Social in silico includes a series of occasional posts focused on community management tips and related information. I’m tagging these Considering Community and you can find all the posts in the series here.
What’s a social-impact network?
This week I’ve been reading “Connecting to change the world” by Peter Plastrik, Madeleine Taylor and John Cleveland. It’s a focused, practical guide to building a very specific type of community – a social-impact network.
Whereas the word community has now been adopted for somewhat ambiguous use in a wide variety of scenarios involving groups of people, a social-impact network has a clear definition. It’s a collection of collaborators who are working together in some way to address a complex social issue.
Social-impact networks are self-organising – with decision-making distributed across the networks and with a structure that may change rapidly (such as the formation or closure of working groups).
Community manager musings is a series of occasional posts looking at the roles and skills of community managers – usually within science.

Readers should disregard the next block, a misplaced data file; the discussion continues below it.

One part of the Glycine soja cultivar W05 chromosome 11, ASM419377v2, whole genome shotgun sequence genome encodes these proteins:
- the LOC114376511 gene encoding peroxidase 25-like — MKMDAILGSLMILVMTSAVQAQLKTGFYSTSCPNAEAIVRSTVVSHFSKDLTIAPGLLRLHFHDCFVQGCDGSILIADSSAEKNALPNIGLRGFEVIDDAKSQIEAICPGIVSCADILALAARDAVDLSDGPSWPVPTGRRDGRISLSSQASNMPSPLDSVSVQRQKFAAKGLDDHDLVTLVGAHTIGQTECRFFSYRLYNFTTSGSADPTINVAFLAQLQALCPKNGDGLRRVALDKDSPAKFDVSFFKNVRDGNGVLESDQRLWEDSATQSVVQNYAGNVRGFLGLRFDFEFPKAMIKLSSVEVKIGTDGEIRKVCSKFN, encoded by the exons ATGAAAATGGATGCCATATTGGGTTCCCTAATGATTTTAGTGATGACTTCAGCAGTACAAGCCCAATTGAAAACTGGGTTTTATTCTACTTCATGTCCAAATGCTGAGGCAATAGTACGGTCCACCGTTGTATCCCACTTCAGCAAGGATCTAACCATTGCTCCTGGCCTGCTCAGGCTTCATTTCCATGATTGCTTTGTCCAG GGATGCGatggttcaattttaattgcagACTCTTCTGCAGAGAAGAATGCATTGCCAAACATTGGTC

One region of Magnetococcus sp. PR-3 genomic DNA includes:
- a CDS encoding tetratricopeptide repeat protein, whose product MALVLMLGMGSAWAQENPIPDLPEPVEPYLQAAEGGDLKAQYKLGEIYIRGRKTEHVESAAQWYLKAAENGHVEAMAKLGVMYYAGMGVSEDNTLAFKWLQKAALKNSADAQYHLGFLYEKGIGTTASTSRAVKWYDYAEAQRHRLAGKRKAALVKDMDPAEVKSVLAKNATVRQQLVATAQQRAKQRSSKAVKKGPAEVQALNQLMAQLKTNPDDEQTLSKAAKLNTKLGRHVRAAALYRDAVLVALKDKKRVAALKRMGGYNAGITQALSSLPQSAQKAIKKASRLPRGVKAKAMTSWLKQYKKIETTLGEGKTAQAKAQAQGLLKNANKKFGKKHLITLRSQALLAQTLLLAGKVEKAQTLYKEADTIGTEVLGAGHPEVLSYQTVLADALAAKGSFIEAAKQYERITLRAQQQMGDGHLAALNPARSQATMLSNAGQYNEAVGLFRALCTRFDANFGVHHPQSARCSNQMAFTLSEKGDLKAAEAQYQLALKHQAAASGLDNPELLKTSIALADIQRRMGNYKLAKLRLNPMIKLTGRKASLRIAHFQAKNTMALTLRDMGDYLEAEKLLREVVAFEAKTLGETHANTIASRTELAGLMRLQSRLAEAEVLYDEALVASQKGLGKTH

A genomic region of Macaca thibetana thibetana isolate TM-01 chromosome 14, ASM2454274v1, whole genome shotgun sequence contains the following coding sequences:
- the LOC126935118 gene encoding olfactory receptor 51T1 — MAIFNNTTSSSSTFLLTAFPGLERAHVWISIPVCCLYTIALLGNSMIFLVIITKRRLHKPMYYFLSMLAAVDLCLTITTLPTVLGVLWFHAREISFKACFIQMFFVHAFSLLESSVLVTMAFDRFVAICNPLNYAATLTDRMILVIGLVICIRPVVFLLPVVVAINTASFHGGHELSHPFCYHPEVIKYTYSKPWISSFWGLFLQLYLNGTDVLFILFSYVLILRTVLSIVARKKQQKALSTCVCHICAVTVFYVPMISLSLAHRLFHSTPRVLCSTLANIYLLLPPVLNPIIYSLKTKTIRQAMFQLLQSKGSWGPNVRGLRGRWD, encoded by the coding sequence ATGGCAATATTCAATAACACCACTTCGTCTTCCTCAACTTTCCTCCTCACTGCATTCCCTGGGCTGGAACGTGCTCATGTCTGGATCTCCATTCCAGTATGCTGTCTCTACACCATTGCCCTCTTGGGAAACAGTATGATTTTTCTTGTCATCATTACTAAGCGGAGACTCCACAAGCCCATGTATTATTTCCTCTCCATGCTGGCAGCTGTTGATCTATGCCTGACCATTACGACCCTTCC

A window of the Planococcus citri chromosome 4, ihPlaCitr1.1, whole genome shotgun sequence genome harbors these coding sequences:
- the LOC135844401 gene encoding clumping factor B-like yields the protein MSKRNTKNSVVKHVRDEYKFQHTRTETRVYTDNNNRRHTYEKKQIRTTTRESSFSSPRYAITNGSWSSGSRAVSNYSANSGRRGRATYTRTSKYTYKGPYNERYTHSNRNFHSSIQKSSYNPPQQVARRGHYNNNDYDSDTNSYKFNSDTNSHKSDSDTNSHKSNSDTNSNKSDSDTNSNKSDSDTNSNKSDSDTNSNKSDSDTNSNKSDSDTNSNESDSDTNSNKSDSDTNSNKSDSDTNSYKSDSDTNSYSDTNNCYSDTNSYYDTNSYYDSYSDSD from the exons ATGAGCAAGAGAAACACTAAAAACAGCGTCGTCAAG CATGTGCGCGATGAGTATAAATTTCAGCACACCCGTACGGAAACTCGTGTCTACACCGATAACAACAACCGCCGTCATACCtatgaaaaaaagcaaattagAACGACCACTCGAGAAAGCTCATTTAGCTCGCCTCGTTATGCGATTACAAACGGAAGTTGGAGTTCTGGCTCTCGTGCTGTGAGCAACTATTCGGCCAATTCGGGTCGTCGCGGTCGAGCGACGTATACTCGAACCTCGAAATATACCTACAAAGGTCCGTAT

Last week I attended a super workshop on netweaving within and among STEM education networks – learning much about the literature and terminology of netweaving in the process.
From all I heard, netweavers are analogous to community managers with many skills and theories in common – just with different terms and disciplines (more on that need for synthesis across fields in another post).
I thought this description of the traits of a netweaver by Bruce Goldstein was particularly helpful for adding another layer to how we think about the people who build networks within science. Netweavers are:
- comfortable with uncertainty
- hungry for change
- want to be a disruptive force from within
I particularly like how this list highlights traits that can be found in those people pushing for culture change, while working within established systems. We spent a lot of time during the mid-year meeting of the AAAS Community Engagement Fellows talking about organisational structures and the challenges of negotiating culture change so the idea that the above traits are necessary in a community manager makes a lot of sense to me.
Do you identify yourself in this list of traits? Is there anything missing? Can all community managers also be described as change agents?